First trial run on getting a art of war/oriental feel to a poster, very rough, but i am enjoying working with a inky splatter. I may add more real images to the design. I am considering a modern businessman twist in with the traditional.
A case study for the development of the deadliest catch poster. I love how this piece captures the energy of the show and its interesting to see how it all came together. I am thinking of using something like this blending the real and ink like scatter into the art of war brief.
Hokusai (1760-1849) created "Mt. Fuji Off Kanagawa" (popularly known in the West as "The Wave") as part of his subscription series, "Thirty-Six Views of Mt. Fuji," completed between 1826 and 1833. This is one of the best-known Japanese woodblock prints, and with others of this period inspired the entire French Impressionist school. James Abbott McNeill Whistler (1834-1903, of "Whistler's Mother" fame) was strongly influenced by the strong lines and bright colors of Japanese prints.
A proper japanese traditional tattoo can take upto 5 years of weekly visits to complete. The striking design is complex yet powerful. This style could be twisted for a modern take to be mixed up in the poster designs.
Above is a slideshow about some modern chinese calligraphy, something that has inspired me to do this project. The images are works by Gu Gan, one of the first people to start using colour in calligraphy. I love the interplay of the black and the white shapes as well as the texturing thats modern compared to traditional techiques.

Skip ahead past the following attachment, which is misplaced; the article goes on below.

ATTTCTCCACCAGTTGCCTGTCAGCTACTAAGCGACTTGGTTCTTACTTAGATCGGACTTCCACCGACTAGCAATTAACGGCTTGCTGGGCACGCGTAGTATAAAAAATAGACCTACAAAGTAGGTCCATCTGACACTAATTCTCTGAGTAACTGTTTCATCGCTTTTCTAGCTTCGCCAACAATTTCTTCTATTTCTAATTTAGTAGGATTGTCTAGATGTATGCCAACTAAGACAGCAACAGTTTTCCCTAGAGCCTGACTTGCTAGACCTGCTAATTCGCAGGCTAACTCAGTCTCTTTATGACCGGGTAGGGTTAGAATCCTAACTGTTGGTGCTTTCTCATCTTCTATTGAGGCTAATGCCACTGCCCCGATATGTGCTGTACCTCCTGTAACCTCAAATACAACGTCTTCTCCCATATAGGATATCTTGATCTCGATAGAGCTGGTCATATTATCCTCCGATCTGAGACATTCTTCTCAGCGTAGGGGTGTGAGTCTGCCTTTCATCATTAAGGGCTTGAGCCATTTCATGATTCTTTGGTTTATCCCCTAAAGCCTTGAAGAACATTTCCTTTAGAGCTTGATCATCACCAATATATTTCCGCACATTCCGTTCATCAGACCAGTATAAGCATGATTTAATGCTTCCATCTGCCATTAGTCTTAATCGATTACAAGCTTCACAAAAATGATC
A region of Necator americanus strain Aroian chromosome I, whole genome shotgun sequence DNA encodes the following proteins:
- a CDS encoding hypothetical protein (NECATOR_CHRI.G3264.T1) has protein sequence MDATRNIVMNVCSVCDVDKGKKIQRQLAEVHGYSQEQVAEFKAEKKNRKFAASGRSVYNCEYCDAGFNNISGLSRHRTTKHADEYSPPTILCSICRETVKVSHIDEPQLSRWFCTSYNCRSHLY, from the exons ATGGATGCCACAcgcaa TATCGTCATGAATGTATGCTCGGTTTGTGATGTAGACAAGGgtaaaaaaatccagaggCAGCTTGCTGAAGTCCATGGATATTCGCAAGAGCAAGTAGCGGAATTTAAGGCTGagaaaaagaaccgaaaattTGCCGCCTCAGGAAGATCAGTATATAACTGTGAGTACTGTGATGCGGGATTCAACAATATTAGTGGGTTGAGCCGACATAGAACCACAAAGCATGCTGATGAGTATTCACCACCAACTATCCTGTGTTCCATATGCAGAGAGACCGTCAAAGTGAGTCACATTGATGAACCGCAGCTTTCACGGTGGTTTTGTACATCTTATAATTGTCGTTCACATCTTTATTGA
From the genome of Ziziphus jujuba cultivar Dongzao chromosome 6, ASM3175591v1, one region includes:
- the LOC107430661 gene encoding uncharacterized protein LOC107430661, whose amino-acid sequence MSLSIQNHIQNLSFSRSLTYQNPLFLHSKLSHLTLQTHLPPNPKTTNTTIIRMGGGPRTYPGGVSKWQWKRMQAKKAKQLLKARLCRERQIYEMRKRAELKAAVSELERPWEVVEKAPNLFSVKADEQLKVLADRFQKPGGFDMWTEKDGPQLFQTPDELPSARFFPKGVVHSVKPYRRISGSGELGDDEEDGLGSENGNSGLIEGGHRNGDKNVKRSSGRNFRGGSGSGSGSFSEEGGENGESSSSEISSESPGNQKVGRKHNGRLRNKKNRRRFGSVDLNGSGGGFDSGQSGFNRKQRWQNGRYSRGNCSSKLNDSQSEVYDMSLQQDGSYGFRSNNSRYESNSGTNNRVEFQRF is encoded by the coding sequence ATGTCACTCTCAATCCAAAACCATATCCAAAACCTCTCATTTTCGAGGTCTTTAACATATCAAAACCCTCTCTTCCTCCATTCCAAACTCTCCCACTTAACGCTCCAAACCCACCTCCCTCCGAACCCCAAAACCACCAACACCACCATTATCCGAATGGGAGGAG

I love the paintbrush style of traditional chinese calligraphy, it has a whole art form to it that has been developed over thousands of years. It has a lot of tradition about it. - For instance the tools used are the four treasures of study - brush, paper, ink and inkstone, with a seal to sign. To practice calligraphy well takes years of practice and copying other exemplary texts.
One of the first ideas i want to base a project on this module is "The Art of War", a chinese military treatise from the 6th century BC written by Sun Tzu. This text even though written long ago is still read by people wanting to know more about management leadership. I find this book fascinating, how it can be relevant today. I am considering doing a set of posters based on some of the core tenants in the book. This will also allow me to explore old chinese design which i love, including calligraphy, and possibly put a modern twist on it.